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A new survey conducted by Vinea Research is examining the effects of the pandemic on Church attendance and faith practice. Among the key findings, the survey discovered that a significant portion of Catholics have become “accustomed to not being in church.” The authors suggest that while Catholics have been generally strengthened in their faith during the pandemic, many are in no rush to return to the pews.
On the whole, Catholics’ beliefs have not changed that much in the last two years. Those who responded that their faith was “extremely important” or “very important” held at 73%, while those who place “moderate” or “slight” importance on their faith remained at 26%.
Prayer life has also remained largely unchanged. Prior to the pandemic most Catholics reported praying before bed and before a meal as the most common times of prayer, and so they have remained. The same can be said for silent prayer, which was found to be the most popular way to pray for Catholics. Overall Catholics reported an increase in the time spent praying, and an increase in the frequency of prayer before eating, from just at dinner to at every meal.
Streaming Mass online became a popular way to attend Mass during the pandemic and it continues to be the preferred medium for many Catholics. Sixty-eight percent of respondents reported that their local parish live-streamed Mass during the pandemic and 40% continue to do so in 2022. Seventy-three percent reported tuning in to streamed Masses, with the majority viewing their own parish’s stream.
It is unlikely that safety concerns play a significant role in Catholics’ opinions on returning to Mass. A solid three-quarters (75%) responded that they felt either slightly, somewhat, or very safe in church. A plurality of respondents (38%) said that they felt very safe in church.
Prior to the pandemic, 62% of respondents said that they attended Mass once per week or more. This portion rose to 79% when taking into account those who attend Mass at least once per month. Of this group, a solid 50% also said they observed all holy days of obligation, with an additional 21% observing 3-4 holy days per year.
The pandemic, however, has changed the future intentions of congregants with regard to Mass attendance. Whereas before the pandemic 89% said they intended to attend every Mass in person, this figure has since dropped to 61%.
When asked if they have become accustomed to not attending Mass in-person, 38% of all respondents answered in the affirmative. This number only fell to 24% with weekly Mass attendees, which suggests that even the most devout of the faithful have been affected by the pandemic.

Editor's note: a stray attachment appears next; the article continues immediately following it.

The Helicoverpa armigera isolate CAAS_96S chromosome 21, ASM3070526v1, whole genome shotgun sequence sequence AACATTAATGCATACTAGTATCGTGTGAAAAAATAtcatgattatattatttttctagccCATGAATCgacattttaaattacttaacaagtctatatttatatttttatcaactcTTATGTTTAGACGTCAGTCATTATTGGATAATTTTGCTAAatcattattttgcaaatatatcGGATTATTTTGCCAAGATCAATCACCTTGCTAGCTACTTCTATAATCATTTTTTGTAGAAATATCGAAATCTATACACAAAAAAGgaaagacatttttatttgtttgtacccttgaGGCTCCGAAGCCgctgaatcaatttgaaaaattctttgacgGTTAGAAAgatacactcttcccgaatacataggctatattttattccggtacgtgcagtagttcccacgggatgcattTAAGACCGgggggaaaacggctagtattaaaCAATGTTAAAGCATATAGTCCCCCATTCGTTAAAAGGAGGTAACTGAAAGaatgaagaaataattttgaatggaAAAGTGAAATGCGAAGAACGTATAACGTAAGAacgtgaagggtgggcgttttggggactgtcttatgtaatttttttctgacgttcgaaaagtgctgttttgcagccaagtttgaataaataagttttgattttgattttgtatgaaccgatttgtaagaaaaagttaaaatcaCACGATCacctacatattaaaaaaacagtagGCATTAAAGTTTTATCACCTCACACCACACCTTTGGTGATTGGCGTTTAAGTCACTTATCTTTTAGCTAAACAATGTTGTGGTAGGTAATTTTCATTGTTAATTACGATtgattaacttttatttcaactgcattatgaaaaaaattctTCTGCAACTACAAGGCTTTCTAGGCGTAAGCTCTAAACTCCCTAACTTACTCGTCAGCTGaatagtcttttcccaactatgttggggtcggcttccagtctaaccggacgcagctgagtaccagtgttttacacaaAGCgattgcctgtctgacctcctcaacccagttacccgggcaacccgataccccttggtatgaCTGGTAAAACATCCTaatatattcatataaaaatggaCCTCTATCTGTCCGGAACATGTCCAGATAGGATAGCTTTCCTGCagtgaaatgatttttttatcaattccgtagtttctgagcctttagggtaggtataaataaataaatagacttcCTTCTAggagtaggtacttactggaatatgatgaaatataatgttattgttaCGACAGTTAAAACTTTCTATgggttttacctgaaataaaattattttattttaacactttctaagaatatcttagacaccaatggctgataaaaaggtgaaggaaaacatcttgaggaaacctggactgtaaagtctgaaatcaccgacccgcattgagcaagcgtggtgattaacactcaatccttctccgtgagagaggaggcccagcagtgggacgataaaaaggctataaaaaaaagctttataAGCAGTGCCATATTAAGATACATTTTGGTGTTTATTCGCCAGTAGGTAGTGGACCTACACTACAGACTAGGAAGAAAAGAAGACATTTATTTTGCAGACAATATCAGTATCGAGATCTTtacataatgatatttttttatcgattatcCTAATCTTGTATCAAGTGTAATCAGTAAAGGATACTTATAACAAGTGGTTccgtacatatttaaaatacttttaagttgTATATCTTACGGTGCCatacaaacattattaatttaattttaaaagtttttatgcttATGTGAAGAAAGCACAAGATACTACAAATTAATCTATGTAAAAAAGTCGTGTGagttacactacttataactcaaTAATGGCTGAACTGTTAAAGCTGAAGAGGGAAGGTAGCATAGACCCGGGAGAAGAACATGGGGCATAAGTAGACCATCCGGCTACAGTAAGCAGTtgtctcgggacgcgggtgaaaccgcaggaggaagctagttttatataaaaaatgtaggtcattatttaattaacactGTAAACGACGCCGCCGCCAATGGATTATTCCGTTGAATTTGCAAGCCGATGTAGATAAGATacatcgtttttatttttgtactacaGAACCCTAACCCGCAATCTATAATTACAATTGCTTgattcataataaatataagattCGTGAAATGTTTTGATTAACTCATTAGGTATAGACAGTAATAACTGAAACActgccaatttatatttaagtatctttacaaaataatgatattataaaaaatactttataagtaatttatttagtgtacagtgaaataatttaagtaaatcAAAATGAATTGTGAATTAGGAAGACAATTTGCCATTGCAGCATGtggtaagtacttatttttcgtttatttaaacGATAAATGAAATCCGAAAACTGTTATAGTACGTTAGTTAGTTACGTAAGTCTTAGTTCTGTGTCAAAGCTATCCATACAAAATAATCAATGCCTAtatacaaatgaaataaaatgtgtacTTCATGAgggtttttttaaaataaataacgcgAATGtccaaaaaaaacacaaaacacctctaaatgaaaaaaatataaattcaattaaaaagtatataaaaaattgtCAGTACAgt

As far as reasons for not wanting to attend Mass, the most popular responses were concerns for one’s health (52%) and self-quarantine due to a sick person at home (21%). There were, however, responses that seem to be motivated by less serious concerns. Twenty-one percent said that they enjoyed watching Mass from home, while 19% responded that it was easier than driving to church or getting dressed up. Seventeen percent said it was just plain easier, because they didn’t have to vocalize prayers or kneel.
While the majority of Catholics still appreciate and want to attend in-person Mass, the number of those who do not has grown significantly since 2020. While legitimate health concerns were the most common response for not attending in-person Mass, there was huge growth in those who prefer streamed Masses for the sake of convenience.
Vinea Research suggests that this diminishment in a positive attitude towards in-person Mass is the most troubling finding of the study. They noted that “too many Catholics do not understand or appreciate the Mass.” The study’s authors wrote:
“Further study is needed to explore the underlying understanding of and motivations (obligation versus desire versus habit) of Mass attendance among Catholics to better understand how best to turn this trend around and have Catholics see the Mass for what it is and not ‘settle’ for streaming Masses from home.”